Birkat Kohanim: The Magic of a Blessing
A Seventh Century Amulet Containing the Priestly Benediction
Many of us are familiar with the priestly benediction (birkat hakohanim) from the liturgy, found in Numbers 6:24-26. A sensational archaeological find by Gabriel Barkay in 1979 demonstrates the antiquity of this blessing at least as far back as the 7th century BCE. At the site of Ketef Hinnom (southwest of the Old City of Jerusalem), two tiny silver scrolls with different versions of this birkat hakohanim were discovered, including for example the phrases “May YHWH bless you and guard you; may YHWH make his face shine upon you.”
They were rolled up in a way that indicated that they had been worn by ancient Israelites more than 2600 years ago as amulets. Not only does this archaeological discovery tell us that the benediction was in use at a time before we have any hard evidence for the existence of a written Torah; it also tells us something about how the ancients understood and used the benediction as a form of protection.
Blessings Are a Form of Magic
We think of a blessing as a nice thing to do, whether in response to a sneeze, or as a part of a ritual designed to bestow positive divine attention. In the ancient world though, blessings were often perceived as magical rituals—blessings and curses were understood to have real power to effect change in the human realm.
Fighting over Isaac’s Blessing
The irrevocable power of a blessing is evident in Genesis 27 when Jacob deceives his father Isaac into bestowing the blessing of the firstborn onto himself rather than his (slightly) older brother Esau. When the ruse is discovered, Isaac informs Esau that the one who received the blessing, regardless of its intention for another, will in fact remain blessed (27:33). The power of the blessing is such that Jacob will become Esau’s superior (v 37), and Isaac is unable to either revoke his blessing of Jacob or to provide an equivalent blessing to Esau, who is now doomed to serve his younger brother (v 40).
Priestly Blessings: Written or Oral?
Some blessings were recited, others were written and used as amulets. A belief in the power of the word, whether oral or written, is what lies behind both forms, and is at the heart of thisparashah. In wielding divine words, priests were empowered to effect blessings and curses, and Israelites were empowered to make binding oaths, even to confer temporary priestly status on themselves even though they were not born into priestly families – nazirites.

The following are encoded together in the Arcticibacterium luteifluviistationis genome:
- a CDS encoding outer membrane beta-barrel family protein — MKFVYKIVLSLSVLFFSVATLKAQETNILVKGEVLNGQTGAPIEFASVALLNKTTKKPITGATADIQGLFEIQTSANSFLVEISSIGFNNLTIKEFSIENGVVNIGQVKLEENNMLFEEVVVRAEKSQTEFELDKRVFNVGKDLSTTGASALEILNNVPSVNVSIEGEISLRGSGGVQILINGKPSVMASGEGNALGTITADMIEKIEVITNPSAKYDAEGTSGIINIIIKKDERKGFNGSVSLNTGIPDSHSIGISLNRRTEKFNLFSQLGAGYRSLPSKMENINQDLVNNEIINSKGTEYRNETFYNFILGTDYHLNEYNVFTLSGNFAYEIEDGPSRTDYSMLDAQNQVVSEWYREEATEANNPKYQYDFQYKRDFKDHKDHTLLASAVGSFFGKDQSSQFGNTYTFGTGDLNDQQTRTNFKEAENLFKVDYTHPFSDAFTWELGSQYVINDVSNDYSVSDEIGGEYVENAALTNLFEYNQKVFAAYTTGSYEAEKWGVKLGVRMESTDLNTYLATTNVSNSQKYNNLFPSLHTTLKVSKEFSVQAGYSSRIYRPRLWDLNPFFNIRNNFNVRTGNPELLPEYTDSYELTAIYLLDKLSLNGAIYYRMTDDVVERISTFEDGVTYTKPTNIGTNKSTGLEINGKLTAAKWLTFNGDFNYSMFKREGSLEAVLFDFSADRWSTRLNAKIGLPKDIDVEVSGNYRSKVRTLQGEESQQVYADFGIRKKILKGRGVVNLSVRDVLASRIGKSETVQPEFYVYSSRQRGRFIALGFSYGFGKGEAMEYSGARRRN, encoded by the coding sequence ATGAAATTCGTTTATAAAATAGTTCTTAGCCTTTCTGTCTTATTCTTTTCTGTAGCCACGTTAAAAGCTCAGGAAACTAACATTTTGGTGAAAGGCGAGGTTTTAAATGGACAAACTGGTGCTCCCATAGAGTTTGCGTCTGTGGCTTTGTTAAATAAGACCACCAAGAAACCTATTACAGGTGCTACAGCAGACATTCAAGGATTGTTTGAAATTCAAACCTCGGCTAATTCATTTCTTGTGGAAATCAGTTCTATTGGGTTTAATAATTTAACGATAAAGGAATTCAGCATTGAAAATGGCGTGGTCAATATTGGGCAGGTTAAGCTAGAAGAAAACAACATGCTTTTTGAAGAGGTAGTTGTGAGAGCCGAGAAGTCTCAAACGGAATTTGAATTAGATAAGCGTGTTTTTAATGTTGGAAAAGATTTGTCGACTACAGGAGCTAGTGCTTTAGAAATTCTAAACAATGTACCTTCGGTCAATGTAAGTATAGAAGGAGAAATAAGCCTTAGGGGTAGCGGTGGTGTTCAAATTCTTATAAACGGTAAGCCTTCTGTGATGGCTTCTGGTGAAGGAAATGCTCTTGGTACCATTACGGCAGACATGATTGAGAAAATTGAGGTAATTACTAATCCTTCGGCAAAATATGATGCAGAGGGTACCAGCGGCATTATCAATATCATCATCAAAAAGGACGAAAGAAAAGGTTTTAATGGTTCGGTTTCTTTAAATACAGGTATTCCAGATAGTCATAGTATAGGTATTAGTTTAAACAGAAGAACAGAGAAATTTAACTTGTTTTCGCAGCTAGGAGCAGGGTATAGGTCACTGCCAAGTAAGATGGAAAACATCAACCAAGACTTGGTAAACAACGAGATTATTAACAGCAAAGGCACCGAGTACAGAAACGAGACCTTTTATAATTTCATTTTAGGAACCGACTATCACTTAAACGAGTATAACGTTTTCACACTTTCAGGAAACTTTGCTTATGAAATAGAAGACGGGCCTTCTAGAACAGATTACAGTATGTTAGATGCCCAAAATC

The fluidity between oral and written forms of the words is highlighted by the verbs used in framing the passage about the priestly benediction:
במדבר ו:כב וַיְדַבֵּ֥ר יְ-הֹוָ֖ה אֶל־מֹשֶׁ֥ה לֵּאמֹֽר:ו:כג דַּבֵּ֤ר אֶֽל אַהֲרֹן֙ וְאֶל בָּנָי֣ו לֵאמֹ֔ר כֹּ֥ה תְבָרֲכ֖וּ אֶת בְּנֵ֣י יִשְׂרָאֵ֑ל אָמ֖וֹר לָהֶֽם: ס
Num 6:22 YHWH spoke to Moses: 6:23 Speak to Aaron and his sons: Thus shall you bless the people of Israel. Say to them:
ו:כד יְבָרֶכְךָ֥ יְ-הוָ֖ה וְיִשְׁמְרֶֽךָ׃
6:24 May YHWH bless you and guard you;
ו:כה יָאֵ֙ר יְ-הוָ֧ה׀ פָּנָ֛יו אֵלֶ֖יךָ וִֽיחֻנֶּֽךָּ׃
6:25 May YHWH cause his face to shine upon you and show you favor;
ו:כו יִשָּׂ֙א יְ-הוָ֤ה׀ פָּנָיו֙ אֵלֶ֔יךָ וְיָשֵׂ֥ם לְךָ֖ שָׁלֽוֹם׃
6:26 May YHWH raise his face to you and set for you peace.
ו:כז וְשָׂמ֥וּ אֶת שְׁמִ֖י עַל בְּנֵ֣י יִשְׂרָאֵ֑ל וַאֲנִ֖י אֲבָרֲכֵֽם׃
6:27 And they will put my Name upon the children of Israel, and I, I will bless them.
The opening verse tells the priests to say (א-מ-ר) the blessing, but the closing verse refers to putting (ש-ו-מ) the blessing upon the Israelites, which implies something physical.
Sotah, Nazir, and the Priestly Benediction: What is the Theme?
The discovery of the priestly benediction in an amulet works with the simple meaning of v. 27 and helps answer the longstanding question of why this blessing was included in a unit with the laws of sotah (the woman accused of adultery) and the laws of the nazirite, which, at first glance, defies any clear categorization.
Milgrom: The Prominent Role of the Priest
Jacob Milgrom argued that the coherence of the unit lies in the appearance of several terms in most of its laws: “priest” (כהן), “impure” (טמא), “be unfaithful” (מעל) and “woman” (אשה). He especially noted the prominent role of the priest in all of these laws.
In a more recent study, Jeremy Smoak takes Milgrom’s observation further by looking at the specific roles of the priests in each of the three rituals outlined in these chapters, concluding that the material preserved in 5:1-6:27 was grouped together because it describes the role of the priests as ritual experts who protect the sacred areas of the sanctuary and bless the people leaving those areas. The benediction at the end of the unit reflects the culmination of priestly responsibility and expertise: “The giving of the blessing to Israel was the verbal ritual par excellence of the tabernacle and the priesthood.” Smoak argues that what brings the sotah, the nazir, and the priestly blessing together in this unit is the empowerment of the priests to use divine words for such magical purposes as blessing, cursing, and enabling non-priests to serve at the sanctuary.